Transfer zones form important structural elements in extensional basins, accommodating displacement changes between individual fault and basin segments. Transfer zone geometry is related to the extension direction and the displacement, dip polarity, overlap and overstep of fault/basin segments adjacent to the zone. Topographic changes associated with transfer zones have a direct influence on drainage basin evolution, sediment transport and stratigraphy.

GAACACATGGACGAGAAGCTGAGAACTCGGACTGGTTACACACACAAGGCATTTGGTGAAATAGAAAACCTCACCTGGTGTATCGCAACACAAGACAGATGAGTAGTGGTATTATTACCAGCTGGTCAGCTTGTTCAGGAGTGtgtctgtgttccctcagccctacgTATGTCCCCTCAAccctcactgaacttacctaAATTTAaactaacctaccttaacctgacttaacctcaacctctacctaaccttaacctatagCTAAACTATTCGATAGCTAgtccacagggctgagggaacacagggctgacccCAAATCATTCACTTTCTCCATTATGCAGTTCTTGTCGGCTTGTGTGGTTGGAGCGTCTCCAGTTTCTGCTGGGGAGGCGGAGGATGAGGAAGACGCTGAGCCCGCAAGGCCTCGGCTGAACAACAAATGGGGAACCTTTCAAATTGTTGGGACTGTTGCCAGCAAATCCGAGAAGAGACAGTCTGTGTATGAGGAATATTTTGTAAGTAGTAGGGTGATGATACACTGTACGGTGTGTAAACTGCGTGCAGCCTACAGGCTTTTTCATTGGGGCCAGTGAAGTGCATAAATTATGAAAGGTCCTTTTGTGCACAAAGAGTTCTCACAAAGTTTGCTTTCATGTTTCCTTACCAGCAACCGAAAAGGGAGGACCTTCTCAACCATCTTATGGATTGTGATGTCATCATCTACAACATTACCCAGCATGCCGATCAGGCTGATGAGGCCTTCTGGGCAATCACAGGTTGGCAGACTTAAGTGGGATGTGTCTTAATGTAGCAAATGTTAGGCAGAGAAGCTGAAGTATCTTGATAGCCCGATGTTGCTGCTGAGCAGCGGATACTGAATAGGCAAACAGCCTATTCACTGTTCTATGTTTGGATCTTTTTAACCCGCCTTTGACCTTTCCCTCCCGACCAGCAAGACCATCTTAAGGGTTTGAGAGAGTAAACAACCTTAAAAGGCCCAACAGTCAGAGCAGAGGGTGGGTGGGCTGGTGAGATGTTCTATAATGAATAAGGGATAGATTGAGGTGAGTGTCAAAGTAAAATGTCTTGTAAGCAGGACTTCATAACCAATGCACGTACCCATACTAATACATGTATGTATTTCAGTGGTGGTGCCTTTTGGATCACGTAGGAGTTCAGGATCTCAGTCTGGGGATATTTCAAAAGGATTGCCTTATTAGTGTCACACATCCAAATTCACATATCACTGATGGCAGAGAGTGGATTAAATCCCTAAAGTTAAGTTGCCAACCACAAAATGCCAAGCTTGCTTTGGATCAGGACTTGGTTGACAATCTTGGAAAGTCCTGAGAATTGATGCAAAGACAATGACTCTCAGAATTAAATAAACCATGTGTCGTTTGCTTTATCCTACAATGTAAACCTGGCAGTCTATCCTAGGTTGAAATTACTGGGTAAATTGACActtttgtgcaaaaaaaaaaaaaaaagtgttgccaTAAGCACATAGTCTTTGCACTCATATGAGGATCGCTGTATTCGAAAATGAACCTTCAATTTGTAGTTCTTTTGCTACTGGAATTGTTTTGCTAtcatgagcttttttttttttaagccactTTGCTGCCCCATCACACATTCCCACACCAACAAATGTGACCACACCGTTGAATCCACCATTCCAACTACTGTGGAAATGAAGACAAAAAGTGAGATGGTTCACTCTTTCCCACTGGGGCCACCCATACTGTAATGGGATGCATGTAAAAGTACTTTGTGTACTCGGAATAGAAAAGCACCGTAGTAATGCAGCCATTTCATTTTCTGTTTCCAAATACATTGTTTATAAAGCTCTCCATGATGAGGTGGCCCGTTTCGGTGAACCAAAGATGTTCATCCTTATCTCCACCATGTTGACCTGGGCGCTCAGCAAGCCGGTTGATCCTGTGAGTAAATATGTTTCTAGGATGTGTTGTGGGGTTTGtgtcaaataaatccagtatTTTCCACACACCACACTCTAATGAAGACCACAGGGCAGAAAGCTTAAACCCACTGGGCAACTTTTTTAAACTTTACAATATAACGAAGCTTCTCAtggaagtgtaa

Two main categories of transfer zone can be identified: (i) interbasin transfer zones, linking individual half graben, and (ii) intrabasin transfer zones, linking individual fault segments within a half graben. Interbasin transfer zones range from interbasin ridges to broad faulted highs and major relay ramps. They have a marked influence on basin stratigraphy and drainage evolution, often separating half graben with distinct stratigraphies and acting as conduits through which major axial depositional systems enter the rift zone. Intrabasin transfer zones range from relay ramps separating adjacent en echelon normal faults to discrete fault jogs. Intrabasin transfer zones commonly act as a conduit for local sediment transport, but have minimal effect on basin-scale stratigraphy. Transfer zones also affect early post-rift sedimentation and are important elements in controlling fluid migration in the subsurface.